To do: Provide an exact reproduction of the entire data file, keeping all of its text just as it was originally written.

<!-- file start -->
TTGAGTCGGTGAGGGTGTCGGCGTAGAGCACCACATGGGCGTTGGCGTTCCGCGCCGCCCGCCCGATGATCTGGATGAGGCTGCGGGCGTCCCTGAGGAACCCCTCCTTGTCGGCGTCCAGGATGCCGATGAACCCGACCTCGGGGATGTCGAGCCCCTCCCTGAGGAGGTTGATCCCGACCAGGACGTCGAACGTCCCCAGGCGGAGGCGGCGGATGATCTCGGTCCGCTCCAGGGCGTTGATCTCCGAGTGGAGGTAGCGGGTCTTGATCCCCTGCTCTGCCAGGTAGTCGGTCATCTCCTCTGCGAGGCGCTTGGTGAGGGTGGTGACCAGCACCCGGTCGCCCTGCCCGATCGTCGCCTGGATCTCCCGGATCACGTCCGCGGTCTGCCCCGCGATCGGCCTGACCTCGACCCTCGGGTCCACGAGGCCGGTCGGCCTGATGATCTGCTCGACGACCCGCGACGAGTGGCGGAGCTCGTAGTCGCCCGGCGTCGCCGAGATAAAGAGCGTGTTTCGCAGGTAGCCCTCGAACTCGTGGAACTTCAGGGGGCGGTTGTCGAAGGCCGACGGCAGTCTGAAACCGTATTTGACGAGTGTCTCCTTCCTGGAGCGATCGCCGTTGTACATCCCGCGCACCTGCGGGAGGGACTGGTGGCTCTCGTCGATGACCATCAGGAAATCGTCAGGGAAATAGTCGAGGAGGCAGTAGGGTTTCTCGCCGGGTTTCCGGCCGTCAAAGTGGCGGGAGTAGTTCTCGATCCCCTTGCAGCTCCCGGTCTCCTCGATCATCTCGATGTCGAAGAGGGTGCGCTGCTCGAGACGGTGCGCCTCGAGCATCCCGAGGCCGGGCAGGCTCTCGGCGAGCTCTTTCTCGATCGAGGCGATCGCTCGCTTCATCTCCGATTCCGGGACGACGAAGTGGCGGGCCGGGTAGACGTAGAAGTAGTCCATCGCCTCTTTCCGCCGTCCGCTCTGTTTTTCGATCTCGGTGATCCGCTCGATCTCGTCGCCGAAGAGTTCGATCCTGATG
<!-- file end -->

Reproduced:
TTGAGTCGGTGAGGGTGTCGGCGTAGAGCACCACATGGGCGTTGGCGTTCCGCGCCGCCCGCCCGATGATCTGGATGAGGCTGCGGGCGTCCCTGAGGAACCCCTCCTTGTCGGCGTCCAGGATGCCGATGAACCCGACCTCGGGGATGTCGAGCCCCTCCCTGAGGAGGTTGATCCCGACCAGGACGTCGAACGTCCCCAGGCGGAGGCGGCGGATGATCTCGGTCCGCTCCAGGGCGTTGATCTCCGAGTGGAGGTAGCGGGTCTTGATCCCCTGCTCTGCCAGGTAGTCGGTCATCTCCTCTGCGAGGCGCTTGGTGAGGGTGGTGACCAGCACCCGGTCGCCCTGCCCGATCGTCGCCTGGATCTCCCGGATCACGTCCGCGGTCTGCCCCGCGATCGGCCTGACCTCGACCCTCGGGTCCACGAGGCCGGTCGGCCTGATGATCTGCTCGACGACCCGCGACGAGTGGCGGAGCTCGTAGTCGCCCGGCGTCGCCGAGATAAAGAGCGTGTTTCGCAGGTAGCCCTCGAACTCGTGGAACTTCAGGGGGCGGTTGTCGAAGGCCGACGGCAGTCTGAAACCGTATTTGACGAGTGTCTCCTTCCTGGAGCGATCGCCGTTGTACATCCCGCGCACCTGCGGGAGGGACTGGTGGCTCTCGTCGATGACCATCAGGAAATCGTCAGGGAAATAGTCGAGGAGGCAGTAGGGTTTCTCGCCGGGTTTCCGGCCGTCAAAGTGGCGGGAGTAGTTCTCGATCCCCTTGCAGCTCCCGGTCTCCTCGATCATCTCGATGTCGAAGAGGGTGCGCTGCTCGAGACGGTGCGCCTCGAGCATCCCGAGGCCGGGCAGGCTCTCGGCGAGCTCTTTCTCGATCGAGGCGATCGCTCGCTTCATCTCCGATTCCGGGACGACGAAGTGGCGGGCCGGGTAGACGTAGAAGTAGTCCATCGCCTCTTTCCGCCGTCCGCTCTGTTTTTCGATCTCGGTGATCCGCTCGATCTCGTCGCCGAAGAGTTCGATCCTGATG